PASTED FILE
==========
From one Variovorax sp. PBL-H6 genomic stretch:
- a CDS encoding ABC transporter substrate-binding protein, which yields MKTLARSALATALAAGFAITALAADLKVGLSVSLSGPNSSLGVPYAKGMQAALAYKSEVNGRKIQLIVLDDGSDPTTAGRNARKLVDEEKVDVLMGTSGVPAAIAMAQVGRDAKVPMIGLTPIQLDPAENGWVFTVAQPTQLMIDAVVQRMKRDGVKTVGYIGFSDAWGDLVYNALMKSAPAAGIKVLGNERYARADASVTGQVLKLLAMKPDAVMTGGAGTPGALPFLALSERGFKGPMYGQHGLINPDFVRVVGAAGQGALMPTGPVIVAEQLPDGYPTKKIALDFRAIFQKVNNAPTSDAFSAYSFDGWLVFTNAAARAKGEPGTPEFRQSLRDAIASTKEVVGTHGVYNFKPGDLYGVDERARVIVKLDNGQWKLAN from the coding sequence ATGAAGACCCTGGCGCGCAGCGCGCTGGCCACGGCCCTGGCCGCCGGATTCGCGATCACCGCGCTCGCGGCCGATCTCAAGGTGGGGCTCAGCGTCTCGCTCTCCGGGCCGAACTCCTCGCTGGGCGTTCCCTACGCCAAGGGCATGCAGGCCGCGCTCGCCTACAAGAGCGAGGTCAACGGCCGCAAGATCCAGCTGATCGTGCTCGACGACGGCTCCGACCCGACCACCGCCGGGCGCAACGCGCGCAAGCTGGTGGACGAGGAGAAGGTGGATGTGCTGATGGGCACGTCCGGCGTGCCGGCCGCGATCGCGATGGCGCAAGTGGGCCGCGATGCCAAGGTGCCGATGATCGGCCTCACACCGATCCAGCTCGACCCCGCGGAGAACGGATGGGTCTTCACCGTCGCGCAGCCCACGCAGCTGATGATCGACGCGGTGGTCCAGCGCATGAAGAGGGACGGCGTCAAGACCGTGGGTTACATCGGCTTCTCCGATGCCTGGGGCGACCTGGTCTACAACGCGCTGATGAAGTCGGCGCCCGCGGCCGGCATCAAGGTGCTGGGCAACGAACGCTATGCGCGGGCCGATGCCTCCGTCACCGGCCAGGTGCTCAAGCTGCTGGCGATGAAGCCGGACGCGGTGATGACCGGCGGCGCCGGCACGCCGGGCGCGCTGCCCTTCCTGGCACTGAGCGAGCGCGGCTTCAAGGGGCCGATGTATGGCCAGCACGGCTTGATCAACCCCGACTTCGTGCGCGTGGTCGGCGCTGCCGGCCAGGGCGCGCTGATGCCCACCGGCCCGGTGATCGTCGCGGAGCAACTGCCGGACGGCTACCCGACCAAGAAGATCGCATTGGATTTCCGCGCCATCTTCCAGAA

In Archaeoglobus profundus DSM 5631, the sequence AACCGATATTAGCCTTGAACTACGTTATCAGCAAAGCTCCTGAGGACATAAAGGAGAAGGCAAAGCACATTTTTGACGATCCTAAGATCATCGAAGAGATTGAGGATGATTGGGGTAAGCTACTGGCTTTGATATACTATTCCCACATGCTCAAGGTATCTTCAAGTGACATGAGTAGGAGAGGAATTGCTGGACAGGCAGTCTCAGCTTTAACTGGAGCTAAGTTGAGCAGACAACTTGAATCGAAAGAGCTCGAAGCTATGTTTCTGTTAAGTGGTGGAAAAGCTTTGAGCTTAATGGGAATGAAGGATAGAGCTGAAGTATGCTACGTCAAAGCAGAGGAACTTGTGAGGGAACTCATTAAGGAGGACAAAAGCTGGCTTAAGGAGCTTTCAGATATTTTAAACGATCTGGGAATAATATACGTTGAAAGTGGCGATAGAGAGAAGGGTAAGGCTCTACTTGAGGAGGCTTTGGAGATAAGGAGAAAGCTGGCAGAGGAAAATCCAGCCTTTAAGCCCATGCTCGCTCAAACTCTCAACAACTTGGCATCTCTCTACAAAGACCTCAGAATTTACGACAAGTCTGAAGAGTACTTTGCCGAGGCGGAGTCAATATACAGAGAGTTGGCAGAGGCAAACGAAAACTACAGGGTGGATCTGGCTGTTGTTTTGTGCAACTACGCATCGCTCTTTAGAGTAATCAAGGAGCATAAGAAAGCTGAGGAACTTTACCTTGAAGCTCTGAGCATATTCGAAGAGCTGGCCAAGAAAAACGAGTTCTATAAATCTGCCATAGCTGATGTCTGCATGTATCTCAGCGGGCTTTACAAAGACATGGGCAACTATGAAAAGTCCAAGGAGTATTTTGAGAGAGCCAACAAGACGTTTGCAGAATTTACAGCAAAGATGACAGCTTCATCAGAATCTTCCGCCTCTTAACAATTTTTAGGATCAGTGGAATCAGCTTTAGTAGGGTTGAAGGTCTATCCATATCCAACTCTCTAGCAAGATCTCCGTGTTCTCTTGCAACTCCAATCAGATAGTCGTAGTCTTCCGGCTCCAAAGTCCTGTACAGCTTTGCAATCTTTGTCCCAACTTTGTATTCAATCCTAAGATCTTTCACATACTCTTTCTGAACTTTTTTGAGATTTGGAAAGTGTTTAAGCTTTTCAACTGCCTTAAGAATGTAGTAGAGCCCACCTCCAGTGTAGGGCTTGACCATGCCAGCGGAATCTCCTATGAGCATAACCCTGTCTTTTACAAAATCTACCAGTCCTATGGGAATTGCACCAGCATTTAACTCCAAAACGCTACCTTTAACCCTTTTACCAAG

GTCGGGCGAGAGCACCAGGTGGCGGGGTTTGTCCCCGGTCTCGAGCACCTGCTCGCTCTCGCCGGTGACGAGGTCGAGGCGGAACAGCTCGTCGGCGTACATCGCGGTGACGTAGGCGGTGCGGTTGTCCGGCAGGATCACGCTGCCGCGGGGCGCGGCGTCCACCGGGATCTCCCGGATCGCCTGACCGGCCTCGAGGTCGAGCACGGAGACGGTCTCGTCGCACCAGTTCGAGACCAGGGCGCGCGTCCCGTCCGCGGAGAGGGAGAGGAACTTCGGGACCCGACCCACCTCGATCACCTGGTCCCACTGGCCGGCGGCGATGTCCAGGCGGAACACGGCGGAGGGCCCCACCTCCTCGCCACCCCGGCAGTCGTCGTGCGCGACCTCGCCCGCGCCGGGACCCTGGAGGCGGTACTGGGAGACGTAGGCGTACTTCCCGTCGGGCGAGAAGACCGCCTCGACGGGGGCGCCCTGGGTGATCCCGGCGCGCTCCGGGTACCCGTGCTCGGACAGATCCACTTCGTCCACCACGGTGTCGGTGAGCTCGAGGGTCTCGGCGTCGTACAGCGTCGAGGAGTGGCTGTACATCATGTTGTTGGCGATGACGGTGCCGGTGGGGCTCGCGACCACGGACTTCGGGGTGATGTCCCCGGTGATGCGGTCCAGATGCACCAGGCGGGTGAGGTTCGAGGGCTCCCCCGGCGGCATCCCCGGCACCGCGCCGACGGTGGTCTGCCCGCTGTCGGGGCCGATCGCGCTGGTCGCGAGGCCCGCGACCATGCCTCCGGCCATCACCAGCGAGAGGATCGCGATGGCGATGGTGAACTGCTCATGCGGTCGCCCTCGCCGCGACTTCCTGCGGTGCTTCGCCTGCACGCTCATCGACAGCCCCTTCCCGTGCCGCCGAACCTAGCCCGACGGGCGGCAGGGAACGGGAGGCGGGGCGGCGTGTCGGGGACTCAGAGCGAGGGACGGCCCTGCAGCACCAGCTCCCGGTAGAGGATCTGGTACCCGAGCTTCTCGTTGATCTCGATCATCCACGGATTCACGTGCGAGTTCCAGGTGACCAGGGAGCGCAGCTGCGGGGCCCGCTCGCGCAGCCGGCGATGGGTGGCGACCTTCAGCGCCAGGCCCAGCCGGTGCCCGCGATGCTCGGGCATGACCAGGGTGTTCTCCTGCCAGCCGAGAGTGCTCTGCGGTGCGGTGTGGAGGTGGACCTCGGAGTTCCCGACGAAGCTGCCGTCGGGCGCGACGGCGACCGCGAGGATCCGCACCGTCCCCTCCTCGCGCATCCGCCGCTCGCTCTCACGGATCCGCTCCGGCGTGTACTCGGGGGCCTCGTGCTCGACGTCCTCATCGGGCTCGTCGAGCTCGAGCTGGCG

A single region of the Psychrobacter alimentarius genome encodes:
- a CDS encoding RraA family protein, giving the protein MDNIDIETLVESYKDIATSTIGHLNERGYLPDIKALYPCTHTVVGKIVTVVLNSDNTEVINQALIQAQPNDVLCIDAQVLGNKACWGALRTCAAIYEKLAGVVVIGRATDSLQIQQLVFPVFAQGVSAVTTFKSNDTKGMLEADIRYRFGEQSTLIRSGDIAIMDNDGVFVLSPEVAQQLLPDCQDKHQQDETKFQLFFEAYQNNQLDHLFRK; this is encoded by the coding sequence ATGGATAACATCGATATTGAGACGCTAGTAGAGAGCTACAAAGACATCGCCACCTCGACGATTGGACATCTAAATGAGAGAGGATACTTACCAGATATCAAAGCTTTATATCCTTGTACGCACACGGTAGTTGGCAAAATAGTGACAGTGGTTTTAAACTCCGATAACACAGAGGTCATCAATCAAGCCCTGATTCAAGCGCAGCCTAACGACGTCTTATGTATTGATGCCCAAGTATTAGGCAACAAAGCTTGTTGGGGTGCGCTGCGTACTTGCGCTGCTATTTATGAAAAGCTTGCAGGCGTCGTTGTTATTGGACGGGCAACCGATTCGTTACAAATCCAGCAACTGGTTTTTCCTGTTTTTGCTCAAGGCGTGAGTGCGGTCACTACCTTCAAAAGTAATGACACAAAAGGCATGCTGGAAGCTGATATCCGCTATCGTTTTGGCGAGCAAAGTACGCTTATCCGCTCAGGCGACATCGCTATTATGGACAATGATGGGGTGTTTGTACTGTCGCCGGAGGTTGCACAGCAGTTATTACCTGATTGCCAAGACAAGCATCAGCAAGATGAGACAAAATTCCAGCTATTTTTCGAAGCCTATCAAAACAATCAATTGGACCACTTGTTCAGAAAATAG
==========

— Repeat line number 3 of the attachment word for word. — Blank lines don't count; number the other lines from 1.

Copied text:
In Archaeoglobus profundus DSM 5631, the sequence AACCGATATTAGCCTTGAACTACGTTATCAGCAAAGCTCCTGAGGACATAAAGGAGAAGGCAAAGCACATTTTTGACGATCCTAAGATCATCGAAGAGATTGAGGATGATTGGGGTAAGCTACTGGCTTTGATATACTATTCCCACATGCTCAAGGTATCTTCAAGTGACATGAGTAGGAGAGGAATTGCTGGACAGGCAGTCTCAGCTTTAACTGGAGCTAAGTTGAGCAGACAACTTGAATCGAAAGAGCTCGAAGCTATGTTTCTGTTAAGTGGTGGAAAAGCTTTGAGCTTAATGGGAATGAAGGATAGAGCTGAAGTATGCTACGTCAAAGCAGAGGAACTTGTGAGGGAACTCATTAAGGAGGACAAAAGCTGGCTTAAGGAGCTTTCAGATATTTTAAACGATCTGGGAATAATATACGTTGAAAGTGGCGATAGAGAGAAGGGTAAGGCTCTACTTGAGGAGGCTTTGGAGATAAGGAGAAAGCTGGCAGAGGAAAATCCAGCCTTTAAGCCCATGCTCGCTCAAACTCTCAACAACTTGGCATCTCTCTACAAAGACCTCAGAATTTACGACAAGTCTGAAGAGTACTTTGCCGAGGCGGAGTCAATATACAGAGAGTTGGCAGAGGCAAACGAAAACTACAGGGTGGATCTGGCTGTTGTTTTGTGCAACTACGCATCGCTCTTTAGAGTAATCAAGGAGCATAAGAAAGCTGAGGAACTTTACCTTGAAGCTCTGAGCATATTCGAAGAGCTGGCCAAGAAAAACGAGTTCTATAAATCTGCCATAGCTGATGTCTGCATGTATCTCAGCGGGCTTTACAAAGACATGGGCAACTATGAAAAGTCCAAGGAGTATTTTGAGAGAGCCAACAAGACGTTTGCAGAATTTACAGCAAAGATGACAGCTTCATCAGAATCTTCCGCCTCTTAACAATTTTTAGGATCAGTGGAATCAGCTTTAGTAGGGTTGAAGGTCTATCCATATCCAACTCTCTAGCAAGATCTCCGTGTTCTCTTGCAACTCCAATCAGATAGTCGTAGTCTTCCGGCTCCAAAGTCCTGTACAGCTTTGCAATCTTTGTCCCAACTTTGTATTCAATCCTAAGATCTTTCACATACTCTTTCTGAACTTTTTTGAGATTTGGAAAGTGTTTAAGCTTTTCAACTGCCTTAAGAATGTAGTAGAGCCCACCTCCAGTGTAGGGCTTGACCATGCCAGCGGAATCTCCTATGAGCATAACCCTGTCTTTTACAAAATCTACCAGTCCTATGGGAATTGCACCAGCATTTAACTCCAAAACGCTACCTTTAACCCTTTTACCAAG